out-of-school-programs for gifted students in grades 7 and 8 have existed for many years. They identified the students and placed them in suitable summer programs. Johns Hopkins University and Duke University have been leaders in the endeavor. Typically they chose students who were in the top 0.5%, 2% and the like from nationally recognized achievement tests.
George Rubin Thomas,
a former college professor and then Executive Director of
Mathcamp, one of the leading summer programs for mathematically talented high school students, saw the need for an intense program similar to Mathcamp but designed for students rising in grades 6 through 8. He recognized that, as in music, training suited to the very gifted should be provided at an early age. He saw that such training must go beyond the narrow focus at standard programs for the gifted and talented, and have a balanced approach to the several aspects of mathematical development of the high IQ young student, more balance than can be achieved at problem-solving-focus workshops in the various countries. He first proposed the idea to two fellow mathematicians with whom he ran Mathcamp. They said they did not have the time to be involved in yet another camp and that Thomas could start one if he liked. Starting a large national summer program is financially risky. Thomas, not wanting to jeopardise Mathcamp, struck out on his own. He discussed the idea with many mathematicians, and educators of gifted students. Among those were John Conway of Princeton University and Titu Andreescu, then Executive Director of the American Mathematics Competitions. The encouragement he received prompted him to consult the parents of the very gifted. Their strong endorsement pushed the launch of this summer workshop. The name Mathpath was suggested by Professor John Conway. From the first camp in 2002, Conway has taught at the program. The quality of the program was helped immensely by Professors Stephen Maurer, who joined the program in 2003, and Paul Zeitz, who joined in 2004.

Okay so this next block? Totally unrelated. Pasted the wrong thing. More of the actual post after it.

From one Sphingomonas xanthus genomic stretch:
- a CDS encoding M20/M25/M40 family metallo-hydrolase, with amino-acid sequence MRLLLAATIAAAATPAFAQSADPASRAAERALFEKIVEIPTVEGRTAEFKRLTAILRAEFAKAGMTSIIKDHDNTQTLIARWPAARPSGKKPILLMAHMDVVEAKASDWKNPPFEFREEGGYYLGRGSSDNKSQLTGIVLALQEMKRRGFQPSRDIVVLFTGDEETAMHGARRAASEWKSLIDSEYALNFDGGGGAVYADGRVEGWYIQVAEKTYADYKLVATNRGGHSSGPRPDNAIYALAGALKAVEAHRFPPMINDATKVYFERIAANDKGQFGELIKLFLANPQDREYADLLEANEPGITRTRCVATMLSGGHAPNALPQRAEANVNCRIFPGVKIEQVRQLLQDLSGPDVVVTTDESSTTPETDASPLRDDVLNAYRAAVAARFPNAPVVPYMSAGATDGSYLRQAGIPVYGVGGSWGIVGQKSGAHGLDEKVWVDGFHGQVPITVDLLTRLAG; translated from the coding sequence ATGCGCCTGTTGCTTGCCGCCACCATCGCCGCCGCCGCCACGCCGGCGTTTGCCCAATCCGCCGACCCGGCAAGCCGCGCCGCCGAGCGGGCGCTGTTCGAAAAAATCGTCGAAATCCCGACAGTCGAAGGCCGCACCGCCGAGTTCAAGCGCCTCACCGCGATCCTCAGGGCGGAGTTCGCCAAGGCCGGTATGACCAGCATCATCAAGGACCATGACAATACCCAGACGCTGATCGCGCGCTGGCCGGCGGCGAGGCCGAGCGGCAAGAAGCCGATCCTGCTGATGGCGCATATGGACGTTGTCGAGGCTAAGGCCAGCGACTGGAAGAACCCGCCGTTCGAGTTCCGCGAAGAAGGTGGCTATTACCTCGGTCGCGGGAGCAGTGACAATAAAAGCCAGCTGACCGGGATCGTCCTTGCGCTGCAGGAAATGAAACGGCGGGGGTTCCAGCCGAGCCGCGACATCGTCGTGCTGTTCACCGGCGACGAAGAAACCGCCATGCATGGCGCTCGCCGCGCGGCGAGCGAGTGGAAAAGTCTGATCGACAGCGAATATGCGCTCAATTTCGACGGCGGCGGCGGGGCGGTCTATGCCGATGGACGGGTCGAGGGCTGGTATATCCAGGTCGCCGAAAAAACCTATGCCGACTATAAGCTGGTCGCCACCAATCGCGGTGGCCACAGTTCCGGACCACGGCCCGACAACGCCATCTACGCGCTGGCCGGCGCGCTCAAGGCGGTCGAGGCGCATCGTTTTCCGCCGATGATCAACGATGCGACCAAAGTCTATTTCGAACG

The program is dedicated to nurturing emerging mathematical talent by providing a month-long summer gathering place - a place that has the highest residential standards, instructional programs suited to the extremely gifted, and developmental opportunities, both academic and social.
It was found that a suitable location for a program for the highly gifted young students would benefit from proximity to nature as well as opportunities for weekend trips. Black Hills State University in Spearfish, South Dakota, was selected as a suitable campus for the first camp.
The thrust of the program is four-fold: Teach how to write in mathematics, inculcate the importance of proof, familiarize the heuristics of problem solving, and provide a unified view of mathematics and its culture through its historical development. Some of the world's top experts who educate the brightest young students would teach at Mathpath.
MathPath is now a non-profit organization run by a team of mathematicians and high school and middle school teachers of students gifted in mathematics. Thus, as happened to its sibling program
Mathpath too passed on to the mathematics community.